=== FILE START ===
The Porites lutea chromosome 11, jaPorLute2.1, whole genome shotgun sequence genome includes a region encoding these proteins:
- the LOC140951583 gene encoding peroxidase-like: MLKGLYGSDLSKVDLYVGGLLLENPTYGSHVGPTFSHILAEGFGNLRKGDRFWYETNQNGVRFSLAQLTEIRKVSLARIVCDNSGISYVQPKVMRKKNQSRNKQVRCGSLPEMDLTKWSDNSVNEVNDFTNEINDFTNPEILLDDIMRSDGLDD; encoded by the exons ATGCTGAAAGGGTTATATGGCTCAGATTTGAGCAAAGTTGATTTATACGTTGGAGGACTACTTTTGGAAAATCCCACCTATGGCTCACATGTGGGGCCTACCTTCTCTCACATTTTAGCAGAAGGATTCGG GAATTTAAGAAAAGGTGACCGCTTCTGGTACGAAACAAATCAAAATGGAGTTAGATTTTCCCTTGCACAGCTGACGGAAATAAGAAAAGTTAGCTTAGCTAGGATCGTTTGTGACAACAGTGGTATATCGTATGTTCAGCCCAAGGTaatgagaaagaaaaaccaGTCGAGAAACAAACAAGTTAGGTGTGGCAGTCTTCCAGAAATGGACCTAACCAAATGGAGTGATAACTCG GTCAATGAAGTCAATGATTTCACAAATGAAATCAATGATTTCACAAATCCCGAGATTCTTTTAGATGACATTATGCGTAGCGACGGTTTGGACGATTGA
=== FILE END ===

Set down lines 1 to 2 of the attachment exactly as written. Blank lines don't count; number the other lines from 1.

The Porites lutea chromosome 11, jaPorLute2.1, whole genome shotgun sequence genome includes a region encoding these proteins:
- the LOC140951583 gene encoding peroxidase-like: MLKGLYGSDLSKVDLYVGGLLLENPTYGSHVGPTFSHILAEGFGNLRKGDRFWYETNQNGVRFSLAQLTEIRKVSLARIVCDNSGISYVQPKVMRKKNQSRNKQVRCGSLPEMDLTKWSDNSVNEVNDFTNEINDFTNPEILLDDIMRSDGLDD; encoded by the exons ATGCTGAAAGGGTTATATGGCTCAGATTTGAGCAAAGTTGATTTATACGTTGGAGGACTACTTTTGGAAAATCCCACCTATGGCTCACATGTGGGGCCTACCTTCTCTCACATTTTAGCAGAAGGATTCGG GAATTTAAGAAAAGGTGACCGCTTCTGGTACGAAACAAATCAAAATGGAGTTAGATTTTCCCTTGCACAGCTGACGGAAATAAGAAAAGTTAGCTTAGCTAGGATCGTTTGTGACAACAGTGGTATATCGTATGTTCAGCCCAAGGTaatgagaaagaaaaaccaGTCGAGAAACAAACAAGTTAGGTGTGGCAGTCTTCCAGAAATGGACCTAACCAAATGGAGTGATAACTCG GTCAATGAAGTCAATGATTTCACAAATGAAATCAATGATTTCACAAATCCCGAGATTCTTTTAGATGACATTATGCGTAGCGACGGTTTGGACGATTGA